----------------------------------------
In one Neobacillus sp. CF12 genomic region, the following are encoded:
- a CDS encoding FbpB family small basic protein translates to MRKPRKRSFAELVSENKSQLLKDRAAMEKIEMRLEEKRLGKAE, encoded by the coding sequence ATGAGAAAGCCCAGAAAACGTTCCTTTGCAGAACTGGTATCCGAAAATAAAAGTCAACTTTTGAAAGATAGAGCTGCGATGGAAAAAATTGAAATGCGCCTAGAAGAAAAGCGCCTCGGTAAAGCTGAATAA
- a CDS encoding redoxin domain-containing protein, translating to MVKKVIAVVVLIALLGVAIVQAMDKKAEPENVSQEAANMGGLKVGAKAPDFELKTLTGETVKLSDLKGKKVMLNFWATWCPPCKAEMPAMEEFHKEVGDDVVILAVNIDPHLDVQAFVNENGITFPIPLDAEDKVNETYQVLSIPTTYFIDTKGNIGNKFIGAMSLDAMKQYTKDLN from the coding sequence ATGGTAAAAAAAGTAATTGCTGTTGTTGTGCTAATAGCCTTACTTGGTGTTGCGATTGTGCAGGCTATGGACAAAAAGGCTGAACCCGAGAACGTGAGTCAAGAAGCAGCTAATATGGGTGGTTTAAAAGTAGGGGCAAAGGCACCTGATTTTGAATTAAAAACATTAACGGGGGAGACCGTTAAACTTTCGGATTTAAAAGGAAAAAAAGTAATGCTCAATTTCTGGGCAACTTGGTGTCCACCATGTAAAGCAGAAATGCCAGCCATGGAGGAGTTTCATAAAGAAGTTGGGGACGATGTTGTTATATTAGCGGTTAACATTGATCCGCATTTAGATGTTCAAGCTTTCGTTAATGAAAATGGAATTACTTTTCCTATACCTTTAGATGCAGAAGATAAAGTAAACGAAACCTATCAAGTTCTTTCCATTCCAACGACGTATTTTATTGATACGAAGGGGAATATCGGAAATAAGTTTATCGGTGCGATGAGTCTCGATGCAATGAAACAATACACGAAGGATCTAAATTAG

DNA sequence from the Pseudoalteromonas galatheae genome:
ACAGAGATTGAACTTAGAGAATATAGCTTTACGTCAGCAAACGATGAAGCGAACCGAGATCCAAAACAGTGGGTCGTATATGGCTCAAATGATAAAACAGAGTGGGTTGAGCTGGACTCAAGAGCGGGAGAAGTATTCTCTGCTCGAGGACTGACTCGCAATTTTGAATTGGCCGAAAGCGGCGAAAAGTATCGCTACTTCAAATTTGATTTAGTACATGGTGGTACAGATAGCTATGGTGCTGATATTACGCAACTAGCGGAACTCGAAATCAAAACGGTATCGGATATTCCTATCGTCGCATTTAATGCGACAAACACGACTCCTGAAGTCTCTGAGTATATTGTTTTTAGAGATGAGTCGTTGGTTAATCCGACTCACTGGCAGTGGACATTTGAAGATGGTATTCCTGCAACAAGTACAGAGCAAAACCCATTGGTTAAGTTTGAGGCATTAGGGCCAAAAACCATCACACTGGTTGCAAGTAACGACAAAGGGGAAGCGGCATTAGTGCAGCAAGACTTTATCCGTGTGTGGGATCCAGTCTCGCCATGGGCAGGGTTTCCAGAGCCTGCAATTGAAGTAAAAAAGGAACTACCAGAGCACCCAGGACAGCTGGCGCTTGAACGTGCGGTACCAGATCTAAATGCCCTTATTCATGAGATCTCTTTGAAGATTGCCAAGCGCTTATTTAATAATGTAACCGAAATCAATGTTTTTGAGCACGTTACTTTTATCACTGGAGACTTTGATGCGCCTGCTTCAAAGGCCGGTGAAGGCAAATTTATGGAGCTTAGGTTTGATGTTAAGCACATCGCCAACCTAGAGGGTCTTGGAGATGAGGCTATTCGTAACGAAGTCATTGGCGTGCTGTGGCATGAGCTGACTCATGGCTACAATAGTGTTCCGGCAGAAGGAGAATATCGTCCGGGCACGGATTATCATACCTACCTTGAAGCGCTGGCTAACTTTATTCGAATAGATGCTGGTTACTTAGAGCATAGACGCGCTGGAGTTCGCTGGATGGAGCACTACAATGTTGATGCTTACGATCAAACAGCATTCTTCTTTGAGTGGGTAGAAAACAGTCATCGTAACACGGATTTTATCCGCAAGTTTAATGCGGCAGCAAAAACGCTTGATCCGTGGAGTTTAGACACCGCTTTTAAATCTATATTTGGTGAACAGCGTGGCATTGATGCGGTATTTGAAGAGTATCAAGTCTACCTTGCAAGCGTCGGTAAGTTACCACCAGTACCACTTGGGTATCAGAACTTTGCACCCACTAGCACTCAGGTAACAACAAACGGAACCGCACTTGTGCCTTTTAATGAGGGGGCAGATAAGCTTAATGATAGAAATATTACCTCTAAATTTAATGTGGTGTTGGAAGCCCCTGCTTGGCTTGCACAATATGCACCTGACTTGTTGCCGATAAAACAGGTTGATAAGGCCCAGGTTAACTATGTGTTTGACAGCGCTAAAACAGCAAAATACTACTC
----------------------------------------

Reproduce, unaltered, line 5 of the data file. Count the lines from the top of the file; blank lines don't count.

ACAGAGATTGAACTTAGAGAATATAGCTTTACGTCAGCAAACGATGAAGCGAACCGAGATCCAAAACAGTGGGTCGTATATGGCTCAAATGATAAAACAGAGTGGGTTGAGCTGGACTCAAGAGCGGGAGAAGTATTCTCTGCTCGAGGACTGACTCGCAATTTTGAATTGGCCGAAAGCGGCGAAAAGTATCGCTACTTCAAATTTGATTTAGTACATGGTGGTACAGATAGCTATGGTGCTGATATTACGCAACTAGCGGAACTCGAAATCAAAACGGTATCGGATATTCCTATCGTCGCATTTAATGCGACAAACACGACTCCTGAAGTCTCTGAGTATATTGTTTTTAGAGATGAGTCGTTGGTTAATCCGACTCACTGGCAGTGGACATTTGAAGATGGTATTCCTGCAACAAGTACAGAGCAAAACCCATTGGTTAAGTTTGAGGCATTAGGGCCAAAAACCATCACACTGGTTGCAAGTAACGACAAAGGGGAAGCGGCATTAGTGCAGCAAGACTTTATCCGTGTGTGGGATCCAGTCTCGCCATGGGCAGGGTTTCCAGAGCCTGCAATTGAAGTAAAAAAGGAACTACCAGAGCACCCAGGACAGCTGGCGCTTGAACGTGCGGTACCAGATCTAAATGCCCTTATTCATGAGATCTCTTTGAAGATTGCCAAGCGCTTATTTAATAATGTAACCGAAATCAATGTTTTTGAGCACGTTACTTTTATCACTGGAGACTTTGATGCGCCTGCTTCAAAGGCCGGTGAAGGCAAATTTATGGAGCTTAGGTTTGATGTTAAGCACATCGCCAACCTAGAGGGTCTTGGAGATGAGGCTATTCGTAACGAAGTCATTGGCGTGCTGTGGCATGAGCTGACTCATGGCTACAATAGTGTTCCGGCAGAAGGAGAATATCGTCCGGGCACGGATTATCATACCTACCTTGAAGCGCTGGCTAACTTTATTCGAATAGATGCTGGTTACTTAGAGCATAGACGCGCTGGAGTTCGCTGGATGGAGCACTACAATGTTGATGCTTACGATCAAACAGCATTCTTCTTTGAGTGGGTAGAAAACAGTCATCGTAACACGGATTTTATCCGCAAGTTTAATGCGGCAGCAAAAACGCTTGATCCGTGGAGTTTAGACACCGCTTTTAAATCTATATTTGGTGAACAGCGTGGCATTGATGCGGTATTTGAAGAGTATCAAGTCTACCTTGCAAGCGTCGGTAAGTTACCACCAGTACCACTTGGGTATCAGAACTTTGCACCCACTAGCACTCAGGTAACAACAAACGGAACCGCACTTGTGCCTTTTAATGAGGGGGCAGATAAGCTTAATGATAGAAATATTACCTCTAAATTTAATGTGGTGTTGGAAGCCCCTGCTTGGCTTGCACAATATGCACCTGACTTGTTGCCGATAAAACAGGTTGATAAGGCCCAGGTTAACTATGTGTTTGACAGCGCTAAAACAGCAAAATACTACTC